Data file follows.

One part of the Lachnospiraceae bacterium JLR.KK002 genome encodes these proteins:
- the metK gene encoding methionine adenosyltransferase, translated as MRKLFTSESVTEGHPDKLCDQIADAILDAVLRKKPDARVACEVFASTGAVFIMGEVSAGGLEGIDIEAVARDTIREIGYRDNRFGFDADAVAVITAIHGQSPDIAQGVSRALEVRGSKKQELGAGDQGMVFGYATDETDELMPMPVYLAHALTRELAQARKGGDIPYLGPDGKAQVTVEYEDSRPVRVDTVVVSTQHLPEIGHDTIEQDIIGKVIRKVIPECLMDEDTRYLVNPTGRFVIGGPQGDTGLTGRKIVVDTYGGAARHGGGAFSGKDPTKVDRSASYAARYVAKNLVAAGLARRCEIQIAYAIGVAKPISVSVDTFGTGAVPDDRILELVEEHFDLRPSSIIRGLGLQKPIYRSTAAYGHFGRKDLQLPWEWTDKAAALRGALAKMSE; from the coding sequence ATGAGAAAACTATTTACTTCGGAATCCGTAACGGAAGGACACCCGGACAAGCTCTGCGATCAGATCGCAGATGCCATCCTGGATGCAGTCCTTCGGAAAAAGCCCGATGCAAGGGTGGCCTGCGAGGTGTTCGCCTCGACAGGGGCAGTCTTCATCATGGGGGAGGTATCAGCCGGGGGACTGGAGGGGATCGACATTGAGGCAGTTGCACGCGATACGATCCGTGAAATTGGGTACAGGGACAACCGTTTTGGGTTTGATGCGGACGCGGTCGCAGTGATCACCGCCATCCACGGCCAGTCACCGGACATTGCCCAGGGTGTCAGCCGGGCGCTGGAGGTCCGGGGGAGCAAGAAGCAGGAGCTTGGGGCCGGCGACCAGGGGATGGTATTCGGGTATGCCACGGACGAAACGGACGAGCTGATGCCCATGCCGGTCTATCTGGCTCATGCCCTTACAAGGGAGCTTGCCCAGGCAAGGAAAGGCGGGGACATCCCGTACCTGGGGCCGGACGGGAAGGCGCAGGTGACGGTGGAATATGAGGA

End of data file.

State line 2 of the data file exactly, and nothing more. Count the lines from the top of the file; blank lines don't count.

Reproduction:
- the metK gene encoding methionine adenosyltransferase, translated as MRKLFTSESVTEGHPDKLCDQIADAILDAVLRKKPDARVACEVFASTGAVFIMGEVSAGGLEGIDIEAVARDTIREIGYRDNRFGFDADAVAVITAIHGQSPDIAQGVSRALEVRGSKKQELGAGDQGMVFGYATDETDELMPMPVYLAHALTRELAQARKGGDIPYLGPDGKAQVTVEYEDSRPVRVDTVVVSTQHLPEIGHDTIEQDIIGKVIRKVIPECLMDEDTRYLVNPTGRFVIGGPQGDTGLTGRKIVVDTYGGAARHGGGAFSGKDPTKVDRSASYAARYVAKNLVAAGLARRCEIQIAYAIGVAKPISVSVDTFGTGAVPDDRILELVEEHFDLRPSSIIRGLGLQKPIYRSTAAYGHFGRKDLQLPWEWTDKAAALRGALAKMSE; from the coding sequence ATGAGAAAACTATTTACTTCGGAATCCGTAACGGAAGGACACCCGGACAAGCTCTGCGATCAGATCGCAGATGCCATCCTGGATGCAGTCCTTCGGAAAAAGCCCGATGCAAGGGTGGCCTGCGAGGTGTTCGCCTCGACAGGGGCAGTCTTCATCATGGGGGAGGTATCAGCCGGGGGACTGGAGGGGATCGACATTGAGGCAGTTGCACGCGATACGATCCGTGAAATTGGGTACAGGGACAACCGTTTTGGGTTTGATGCGGACGCGGTCGCAGTGATCACCGCCATCCACGGCCAGTCACCGGACATTGCCCAGGGTGTCAGCCGGGCGCTGGAGGTCCGGGGGAGCAAGAAGCAGGAGCTTGGGGCCGGCGACCAGGGGATGGTATTCGGGTATGCCACGGACGAAACGGACGAGCTGATGCCCATGCCGGTCTATCTGGCTCATGCCCTTACAAGGGAGCTTGCCCAGGCAAGGAAAGGCGGGGACATCCCGTACCTGGGGCCGGACGGGAAGGCGCAGGTGACGGTGGAATATGAGGA